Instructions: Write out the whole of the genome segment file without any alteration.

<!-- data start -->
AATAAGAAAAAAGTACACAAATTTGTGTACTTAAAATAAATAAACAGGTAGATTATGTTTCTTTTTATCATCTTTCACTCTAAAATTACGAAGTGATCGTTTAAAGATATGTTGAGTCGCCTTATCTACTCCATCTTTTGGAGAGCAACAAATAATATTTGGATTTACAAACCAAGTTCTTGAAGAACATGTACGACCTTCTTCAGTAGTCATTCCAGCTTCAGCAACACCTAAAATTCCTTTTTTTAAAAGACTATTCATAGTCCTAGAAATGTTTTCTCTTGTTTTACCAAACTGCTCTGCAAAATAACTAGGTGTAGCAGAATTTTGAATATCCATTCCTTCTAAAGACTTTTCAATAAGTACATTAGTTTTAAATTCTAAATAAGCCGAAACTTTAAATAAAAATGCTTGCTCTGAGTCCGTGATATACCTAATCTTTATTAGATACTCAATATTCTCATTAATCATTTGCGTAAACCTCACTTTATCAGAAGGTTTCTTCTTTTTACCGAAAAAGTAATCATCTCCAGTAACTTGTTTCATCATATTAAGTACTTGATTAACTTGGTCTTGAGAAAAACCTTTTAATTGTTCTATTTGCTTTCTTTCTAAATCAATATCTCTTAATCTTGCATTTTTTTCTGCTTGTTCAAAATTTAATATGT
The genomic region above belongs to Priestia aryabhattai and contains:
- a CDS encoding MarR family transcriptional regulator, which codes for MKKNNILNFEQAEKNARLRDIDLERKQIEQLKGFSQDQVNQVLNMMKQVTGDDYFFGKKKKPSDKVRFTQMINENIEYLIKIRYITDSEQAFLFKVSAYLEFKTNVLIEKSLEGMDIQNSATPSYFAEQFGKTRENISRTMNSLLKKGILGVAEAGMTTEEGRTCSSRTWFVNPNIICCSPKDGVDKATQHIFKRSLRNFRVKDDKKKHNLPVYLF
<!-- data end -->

AATAAGAAAAAAGTACACAAATTTGTGTACTTAAAATAAATAAACAGGTAGATTATGTTTCTTTTTATCATCTTTCACTCTAAAATTACGAAGTGATCGTTTAAAGATATGTTGAGTCGCCTTATCTACTCCATCTTTTGGAGAGCAACAAATAATATTTGGATTTACAAACCAAGTTCTTGAAGAACATGTACGACCTTCTTCAGTAGTCATTCCAGCTTCAGCAACACCTAAAATTCCTTTTTTTAAAAGACTATTCATAGTCCTAGAAATGTTTTCTCTTGTTTTACCAAACTGCTCTGCAAAATAACTAGGTGTAGCAGAATTTTGAATATCCATTCCTTCTAAAGACTTTTCAATAAGTACATTAGTTTTAAATTCTAAATAAGCCGAAACTTTAAATAAAAATGCTTGCTCTGAGTCCGTGATATACCTAATCTTTATTAGATACTCAATATTCTCATTAATCATTTGCGTAAACCTCACTTTATCAGAAGGTTTCTTCTTTTTACCGAAAAAGTAATCATCTCCAGTAACTTGTTTCATCATATTAAGTACTTGATTAACTTGGTCTTGAGAAAAACCTTTTAATTGTTCTATTTGCTTTCTTTCTAAATCAATATCTCTTAATCTTGCATTTTTTTCTGCTTGTTCAAAATTTAATATGT
The genomic region above belongs to Priestia aryabhattai and contains:
- a CDS encoding MarR family transcriptional regulator, which codes for MKKNNILNFEQAEKNARLRDIDLERKQIEQLKGFSQDQVNQVLNMMKQVTGDDYFFGKKKKPSDKVRFTQMINENIEYLIKIRYITDSEQAFLFKVSAYLEFKTNVLIEKSLEGMDIQNSATPSYFAEQFGKTRENISRTMNSLLKKGILGVAEAGMTTEEGRTCSSRTWFVNPNIICCSPKDGVDKATQHIFKRSLRNFRVKDDKKKHNLPVYLF